Rude customers may be lucrative for restaurant servers: study

Witnesses tip more and give higher customer service evaluations when they see fellow customers mistreat servers, UCalgary research shows. 

By Haskayne School of Business staff


Have you ever been out at a restaurant and witnessed a fellow customer being rude to their server? How did it make you feel? Did you react?

According to newly published research from the Haskayne School of Business at the University of Calgary, when customers witness fellow customers mistreat servers — including behaviours such as sarcasm and looking at smart phones during transactions — it elicits empathy for servers and anger towards the rude customers. These emotional reactions cause witnesses to leave higher tips, leave more positive customer service evaluations and behave friendlier towards victimized than non-victimized servers. The study also shows that the more aggressive the mistreatment, the higher the tips and the more positive the evaluations.


Sandy Hershcovis is an associate professor in organizational behaviour and human resources at the University of Calgary.
Sandy Hershcovis is an associate professor in organizational behaviour and human resources at the University of Calgary.

“The most significant finding is that people are willing to financially compensate for the poor behaviour of fellow customers — people who are virtual strangers,” says lead researcher Sandy Hershcovis, PhD, from the Haskayne School of Business. “Moreover, customers were friendlier, saying please and thank you more often during the transaction to try to offset the bad behaviour of the previous customer.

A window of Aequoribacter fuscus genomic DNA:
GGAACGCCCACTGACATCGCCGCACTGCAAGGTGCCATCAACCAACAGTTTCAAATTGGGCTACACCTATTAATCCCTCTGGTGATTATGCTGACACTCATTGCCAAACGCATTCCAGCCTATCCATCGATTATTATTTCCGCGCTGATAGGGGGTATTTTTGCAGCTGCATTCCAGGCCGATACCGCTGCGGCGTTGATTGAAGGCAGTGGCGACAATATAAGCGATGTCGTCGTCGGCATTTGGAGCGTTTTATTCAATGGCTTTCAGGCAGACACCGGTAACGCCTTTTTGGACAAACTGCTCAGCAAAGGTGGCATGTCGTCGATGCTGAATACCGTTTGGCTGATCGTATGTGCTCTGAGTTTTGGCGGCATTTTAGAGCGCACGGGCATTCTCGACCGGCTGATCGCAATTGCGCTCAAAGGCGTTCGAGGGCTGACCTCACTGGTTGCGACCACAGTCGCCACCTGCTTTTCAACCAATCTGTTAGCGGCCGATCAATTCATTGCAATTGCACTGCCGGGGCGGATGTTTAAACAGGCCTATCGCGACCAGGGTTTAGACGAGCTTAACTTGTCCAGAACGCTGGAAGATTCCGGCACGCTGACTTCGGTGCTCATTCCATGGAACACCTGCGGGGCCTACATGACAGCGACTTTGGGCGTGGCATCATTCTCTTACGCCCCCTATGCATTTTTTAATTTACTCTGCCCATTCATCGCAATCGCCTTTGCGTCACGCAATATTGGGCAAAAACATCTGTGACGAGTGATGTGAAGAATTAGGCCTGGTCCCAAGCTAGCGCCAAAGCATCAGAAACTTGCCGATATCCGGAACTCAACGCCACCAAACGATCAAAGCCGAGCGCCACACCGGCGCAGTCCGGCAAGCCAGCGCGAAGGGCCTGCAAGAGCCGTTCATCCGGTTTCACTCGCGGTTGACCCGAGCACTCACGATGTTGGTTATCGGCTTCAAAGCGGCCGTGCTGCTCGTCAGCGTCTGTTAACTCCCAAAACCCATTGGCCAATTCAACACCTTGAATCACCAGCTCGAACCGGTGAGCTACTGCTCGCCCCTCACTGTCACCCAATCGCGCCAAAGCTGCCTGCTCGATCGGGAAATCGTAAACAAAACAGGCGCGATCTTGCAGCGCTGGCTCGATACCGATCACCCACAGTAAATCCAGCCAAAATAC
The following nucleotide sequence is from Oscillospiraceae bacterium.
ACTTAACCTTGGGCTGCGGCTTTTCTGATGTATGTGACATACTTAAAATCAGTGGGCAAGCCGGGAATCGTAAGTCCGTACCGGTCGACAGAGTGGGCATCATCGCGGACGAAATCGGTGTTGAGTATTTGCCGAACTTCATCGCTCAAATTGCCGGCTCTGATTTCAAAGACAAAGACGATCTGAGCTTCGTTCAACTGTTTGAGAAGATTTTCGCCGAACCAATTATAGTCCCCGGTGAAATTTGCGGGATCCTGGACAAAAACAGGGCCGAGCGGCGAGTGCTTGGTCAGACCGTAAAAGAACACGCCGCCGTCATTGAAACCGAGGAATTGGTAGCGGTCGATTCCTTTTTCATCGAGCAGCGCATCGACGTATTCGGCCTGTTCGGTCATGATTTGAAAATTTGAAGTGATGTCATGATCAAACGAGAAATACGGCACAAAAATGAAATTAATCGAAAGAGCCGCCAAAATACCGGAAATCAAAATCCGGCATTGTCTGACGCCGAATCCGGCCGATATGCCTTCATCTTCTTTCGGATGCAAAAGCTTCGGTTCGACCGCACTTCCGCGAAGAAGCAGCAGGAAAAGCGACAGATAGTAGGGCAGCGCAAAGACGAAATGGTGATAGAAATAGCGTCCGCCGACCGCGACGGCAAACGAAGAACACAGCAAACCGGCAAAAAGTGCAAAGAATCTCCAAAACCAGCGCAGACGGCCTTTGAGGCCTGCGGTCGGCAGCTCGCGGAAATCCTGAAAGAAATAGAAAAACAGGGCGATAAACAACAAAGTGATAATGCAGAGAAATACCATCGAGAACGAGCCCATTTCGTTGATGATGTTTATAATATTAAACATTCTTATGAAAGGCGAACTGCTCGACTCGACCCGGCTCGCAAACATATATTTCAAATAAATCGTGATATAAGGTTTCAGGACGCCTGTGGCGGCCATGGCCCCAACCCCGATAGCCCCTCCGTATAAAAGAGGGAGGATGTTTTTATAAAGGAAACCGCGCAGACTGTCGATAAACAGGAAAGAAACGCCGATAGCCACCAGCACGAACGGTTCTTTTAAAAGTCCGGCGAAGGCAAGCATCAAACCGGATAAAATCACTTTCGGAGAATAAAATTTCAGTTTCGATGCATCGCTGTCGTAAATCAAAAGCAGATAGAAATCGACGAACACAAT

“Servers have to live by the mantra ‘the customer is always right,’ which is really hard when they are faced with rude and demanding customers. The knowledge that maybe there is a hidden benefit — that other customers see this rude behaviour and financially compensate — may be a silver lining.”

The results of the study, “When Fellow Customers Behave Badly: Witness Reactions to Employee Mistreatment by Customers,” have been published in the Journal of Applied Psychology. The researchers conducted three studies of full-time employees in North America, one of which was a field experiment that looked at real customer reactions to fellow customer mistreatment.

Hershcovis is an associate professor in organizational behaviour and human resources. Her research focuses on understanding the social context of workplace mistreatment such as workplace bullying, incivility, and abusive supervision.

“We hired an actor to pretend to be a rude customer, a server to pretend to be the victim and then we observed how real customers behaved," she says. "While only 11 per cent tried to intervene, 73 per cent of customers said something supportive to the server after the rude customer left the restaurant.”

This research is the first to examine how customers react when other customers are rude to servers. It also suggests that servers unfortunately have to put up with the mistreatment in order to gain the benefits.

“One of the findings of our study is that when servers were rude back to the rude customer, the witnessing customers no longer left higher tips or evaluated the server more positively. When servers take matters into their own hands, customers no longer feel empathetic towards servers and no longer feel the need to compensate for the rude behaviour of fellow customers,” adds Hershcovis.

The study was co-authored by Namita Bhatnagar at the Asper School of Business, University of Manitoba. The study was supported by a grant from the Social Sciences and Humanities Research Council of Canada. 



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